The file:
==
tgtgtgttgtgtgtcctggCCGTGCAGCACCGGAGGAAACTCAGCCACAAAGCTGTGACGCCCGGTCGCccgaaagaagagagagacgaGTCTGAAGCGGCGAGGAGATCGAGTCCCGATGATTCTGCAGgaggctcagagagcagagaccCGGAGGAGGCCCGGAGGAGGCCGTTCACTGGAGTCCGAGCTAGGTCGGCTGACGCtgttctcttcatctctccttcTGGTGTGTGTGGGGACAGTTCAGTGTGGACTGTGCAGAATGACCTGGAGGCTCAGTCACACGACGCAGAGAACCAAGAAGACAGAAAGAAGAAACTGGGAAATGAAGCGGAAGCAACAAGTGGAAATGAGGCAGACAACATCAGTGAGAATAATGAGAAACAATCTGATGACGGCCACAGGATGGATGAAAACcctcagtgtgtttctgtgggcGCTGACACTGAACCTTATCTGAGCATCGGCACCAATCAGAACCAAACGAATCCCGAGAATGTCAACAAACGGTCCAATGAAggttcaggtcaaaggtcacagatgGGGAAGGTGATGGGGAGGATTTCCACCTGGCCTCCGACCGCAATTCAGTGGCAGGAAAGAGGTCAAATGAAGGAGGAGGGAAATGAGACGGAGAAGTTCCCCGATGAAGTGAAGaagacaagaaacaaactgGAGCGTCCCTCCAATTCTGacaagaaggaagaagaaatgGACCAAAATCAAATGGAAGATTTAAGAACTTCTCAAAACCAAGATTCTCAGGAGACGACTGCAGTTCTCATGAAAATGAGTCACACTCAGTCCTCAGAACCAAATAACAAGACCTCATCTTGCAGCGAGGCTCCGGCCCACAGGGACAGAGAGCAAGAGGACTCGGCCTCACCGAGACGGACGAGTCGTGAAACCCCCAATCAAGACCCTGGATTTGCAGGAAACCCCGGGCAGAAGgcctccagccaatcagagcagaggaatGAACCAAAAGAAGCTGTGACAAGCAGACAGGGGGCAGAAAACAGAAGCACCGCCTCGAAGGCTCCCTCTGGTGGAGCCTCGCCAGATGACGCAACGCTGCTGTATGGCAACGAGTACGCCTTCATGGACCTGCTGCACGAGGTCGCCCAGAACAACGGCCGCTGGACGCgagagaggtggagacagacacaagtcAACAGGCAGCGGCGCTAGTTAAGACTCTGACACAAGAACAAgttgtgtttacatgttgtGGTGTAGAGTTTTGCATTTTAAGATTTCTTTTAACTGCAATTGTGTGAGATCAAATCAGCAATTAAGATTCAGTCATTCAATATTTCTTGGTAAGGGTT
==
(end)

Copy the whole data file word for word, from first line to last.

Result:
tgtgtgttgtgtgtcctggCCGTGCAGCACCGGAGGAAACTCAGCCACAAAGCTGTGACGCCCGGTCGCccgaaagaagagagagacgaGTCTGAAGCGGCGAGGAGATCGAGTCCCGATGATTCTGCAGgaggctcagagagcagagaccCGGAGGAGGCCCGGAGGAGGCCGTTCACTGGAGTCCGAGCTAGGTCGGCTGACGCtgttctcttcatctctccttcTGGTGTGTGTGGGGACAGTTCAGTGTGGACTGTGCAGAATGACCTGGAGGCTCAGTCACACGACGCAGAGAACCAAGAAGACAGAAAGAAGAAACTGGGAAATGAAGCGGAAGCAACAAGTGGAAATGAGGCAGACAACATCAGTGAGAATAATGAGAAACAATCTGATGACGGCCACAGGATGGATGAAAACcctcagtgtgtttctgtgggcGCTGACACTGAACCTTATCTGAGCATCGGCACCAATCAGAACCAAACGAATCCCGAGAATGTCAACAAACGGTCCAATGAAggttcaggtcaaaggtcacagatgGGGAAGGTGATGGGGAGGATTTCCACCTGGCCTCCGACCGCAATTCAGTGGCAGGAAAGAGGTCAAATGAAGGAGGAGGGAAATGAGACGGAGAAGTTCCCCGATGAAGTGAAGaagacaagaaacaaactgGAGCGTCCCTCCAATTCTGacaagaaggaagaagaaatgGACCAAAATCAAATGGAAGATTTAAGAACTTCTCAAAACCAAGATTCTCAGGAGACGACTGCAGTTCTCATGAAAATGAGTCACACTCAGTCCTCAGAACCAAATAACAAGACCTCATCTTGCAGCGAGGCTCCGGCCCACAGGGACAGAGAGCAAGAGGACTCGGCCTCACCGAGACGGACGAGTCGTGAAACCCCCAATCAAGACCCTGGATTTGCAGGAAACCCCGGGCAGAAGgcctccagccaatcagagcagaggaatGAACCAAAAGAAGCTGTGACAAGCAGACAGGGGGCAGAAAACAGAAGCACCGCCTCGAAGGCTCCCTCTGGTGGAGCCTCGCCAGATGACGCAACGCTGCTGTATGGCAACGAGTACGCCTTCATGGACCTGCTGCACGAGGTCGCCCAGAACAACGGCCGCTGGACGCgagagaggtggagacagacacaagtcAACAGGCAGCGGCGCTAGTTAAGACTCTGACACAAGAACAAgttgtgtttacatgttgtGGTGTAGAGTTTTGCATTTTAAGATTTCTTTTAACTGCAATTGTGTGAGATCAAATCAGCAATTAAGATTCAGTCATTCAATATTTCTTGGTAAGGGTT